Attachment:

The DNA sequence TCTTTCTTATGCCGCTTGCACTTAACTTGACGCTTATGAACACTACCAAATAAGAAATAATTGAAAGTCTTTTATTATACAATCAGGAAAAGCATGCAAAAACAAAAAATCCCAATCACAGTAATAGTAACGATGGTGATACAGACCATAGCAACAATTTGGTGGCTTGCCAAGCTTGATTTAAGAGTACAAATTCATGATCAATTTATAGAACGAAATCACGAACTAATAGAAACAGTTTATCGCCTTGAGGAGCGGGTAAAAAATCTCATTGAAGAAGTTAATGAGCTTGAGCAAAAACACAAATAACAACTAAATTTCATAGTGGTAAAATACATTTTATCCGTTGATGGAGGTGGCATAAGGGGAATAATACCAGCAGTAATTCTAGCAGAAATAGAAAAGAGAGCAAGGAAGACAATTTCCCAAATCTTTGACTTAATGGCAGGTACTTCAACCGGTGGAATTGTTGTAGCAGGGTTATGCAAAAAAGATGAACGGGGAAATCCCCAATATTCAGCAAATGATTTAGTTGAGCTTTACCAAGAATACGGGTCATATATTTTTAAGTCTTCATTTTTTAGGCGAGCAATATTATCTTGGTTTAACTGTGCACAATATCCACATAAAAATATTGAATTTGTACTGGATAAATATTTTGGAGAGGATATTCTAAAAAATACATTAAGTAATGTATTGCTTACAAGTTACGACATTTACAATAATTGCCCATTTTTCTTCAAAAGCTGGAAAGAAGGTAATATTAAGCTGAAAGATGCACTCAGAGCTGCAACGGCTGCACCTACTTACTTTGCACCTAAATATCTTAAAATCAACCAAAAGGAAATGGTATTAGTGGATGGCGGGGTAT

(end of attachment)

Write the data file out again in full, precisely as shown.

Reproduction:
The DNA sequence TCTTTCTTATGCCGCTTGCACTTAACTTGACGCTTATGAACACTACCAAATAAGAAATAATTGAAAGTCTTTTATTATACAATCAGGAAAAGCATGCAAAAACAAAAAATCCCAATCACAGTAATAGTAACGATGGTGATACAGACCATAGCAACAATTTGGTGGCTTGCCAAGCTTGATTTAAGAGTACAAATTCATGATCAATTTATAGAACGAAATCACGAACTAATAGAAACAGTTTATCGCCTTGAGGAGCGGGTAAAAAATCTCATTGAAGAAGTTAATGAGCTTGAGCAAAAACACAAATAACAACTAAATTTCATAGTGGTAAAATACATTTTATCCGTTGATGGAGGTGGCATAAGGGGAATAATACCAGCAGTAATTCTAGCAGAAATAGAAAAGAGAGCAAGGAAGACAATTTCCCAAATCTTTGACTTAATGGCAGGTACTTCAACCGGTGGAATTGTTGTAGCAGGGTTATGCAAAAAAGATGAACGGGGAAATCCCCAATATTCAGCAAATGATTTAGTTGAGCTTTACCAAGAATACGGGTCATATATTTTTAAGTCTTCATTTTTTAGGCGAGCAATATTATCTTGGTTTAACTGTGCACAATATCCACATAAAAATATTGAATTTGTACTGGATAAATATTTTGGAGAGGATATTCTAAAAAATACATTAAGTAATGTATTGCTTACAAGTTACGACATTTACAATAATTGCCCATTTTTCTTCAAAAGCTGGAAAGAAGGTAATATTAAGCTGAAAGATGCACTCAGAGCTGCAACGGCTGCACCTACTTACTTTGCACCTAAATATCTTAAAATCAACCAAAAGGAAATGGTATTAGTGGATGGCGGGGTAT